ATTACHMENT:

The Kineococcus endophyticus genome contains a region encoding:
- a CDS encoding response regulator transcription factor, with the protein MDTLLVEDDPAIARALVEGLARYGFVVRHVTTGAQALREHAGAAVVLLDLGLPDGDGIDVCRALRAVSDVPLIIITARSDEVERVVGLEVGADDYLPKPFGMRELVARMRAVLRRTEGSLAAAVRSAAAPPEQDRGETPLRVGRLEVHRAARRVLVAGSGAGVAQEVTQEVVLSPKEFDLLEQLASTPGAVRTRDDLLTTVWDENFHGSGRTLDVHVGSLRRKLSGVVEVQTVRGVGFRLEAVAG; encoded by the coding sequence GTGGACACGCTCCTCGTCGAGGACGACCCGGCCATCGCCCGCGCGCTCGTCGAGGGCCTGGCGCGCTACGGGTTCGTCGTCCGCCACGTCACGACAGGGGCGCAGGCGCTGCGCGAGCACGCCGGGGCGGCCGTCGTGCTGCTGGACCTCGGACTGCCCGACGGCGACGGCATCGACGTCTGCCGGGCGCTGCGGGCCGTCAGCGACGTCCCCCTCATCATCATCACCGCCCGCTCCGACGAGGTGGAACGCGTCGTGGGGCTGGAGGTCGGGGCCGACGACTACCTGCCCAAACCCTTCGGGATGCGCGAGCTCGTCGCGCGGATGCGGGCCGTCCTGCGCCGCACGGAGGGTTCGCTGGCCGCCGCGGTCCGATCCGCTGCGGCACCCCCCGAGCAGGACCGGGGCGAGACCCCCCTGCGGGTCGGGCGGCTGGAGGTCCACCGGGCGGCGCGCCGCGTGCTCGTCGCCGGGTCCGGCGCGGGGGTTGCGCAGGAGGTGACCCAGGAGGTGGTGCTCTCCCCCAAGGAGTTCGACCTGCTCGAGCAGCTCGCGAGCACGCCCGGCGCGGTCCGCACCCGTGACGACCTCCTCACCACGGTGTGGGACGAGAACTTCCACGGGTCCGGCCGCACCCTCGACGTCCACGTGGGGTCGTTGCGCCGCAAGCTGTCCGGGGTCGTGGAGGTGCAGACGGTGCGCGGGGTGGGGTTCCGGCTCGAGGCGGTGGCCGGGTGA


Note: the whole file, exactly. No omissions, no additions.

The Kineococcus endophyticus genome contains a region encoding:
- a CDS encoding response regulator transcription factor, with the protein MDTLLVEDDPAIARALVEGLARYGFVVRHVTTGAQALREHAGAAVVLLDLGLPDGDGIDVCRALRAVSDVPLIIITARSDEVERVVGLEVGADDYLPKPFGMRELVARMRAVLRRTEGSLAAAVRSAAAPPEQDRGETPLRVGRLEVHRAARRVLVAGSGAGVAQEVTQEVVLSPKEFDLLEQLASTPGAVRTRDDLLTTVWDENFHGSGRTLDVHVGSLRRKLSGVVEVQTVRGVGFRLEAVAG; encoded by the coding sequence GTGGACACGCTCCTCGTCGAGGACGACCCGGCCATCGCCCGCGCGCTCGTCGAGGGCCTGGCGCGCTACGGGTTCGTCGTCCGCCACGTCACGACAGGGGCGCAGGCGCTGCGCGAGCACGCCGGGGCGGCCGTCGTGCTGCTGGACCTCGGACTGCCCGACGGCGACGGCATCGACGTCTGCCGGGCGCTGCGGGCCGTCAGCGACGTCCCCCTCATCATCATCACCGCCCGCTCCGACGAGGTGGAACGCGTCGTGGGGCTGGAGGTCGGGGCCGACGACTACCTGCCCAAACCCTTCGGGATGCGCGAGCTCGTCGCGCGGATGCGGGCCGTCCTGCGCCGCACGGAGGGTTCGCTGGCCGCCGCGGTCCGATCCGCTGCGGCACCCCCCGAGCAGGACCGGGGCGAGACCCCCCTGCGGGTCGGGCGGCTGGAGGTCCACCGGGCGGCGCGCCGCGTGCTCGTCGCCGGGTCCGGCGCGGGGGTTGCGCAGGAGGTGACCCAGGAGGTGGTGCTCTCCCCCAAGGAGTTCGACCTGCTCGAGCAGCTCGCGAGCACGCCCGGCGCGGTCCGCACCCGTGACGACCTCCTCACCACGGTGTGGGACGAGAACTTCCACGGGTCCGGCCGCACCCTCGACGTCCACGTGGGGTCGTTGCGCCGCAAGCTGTCCGGGGTCGTGGAGGTGCAGACGGTGCGCGGGGTGGGGTTCCGGCTCGAGGCGGTGGCCGGGTGA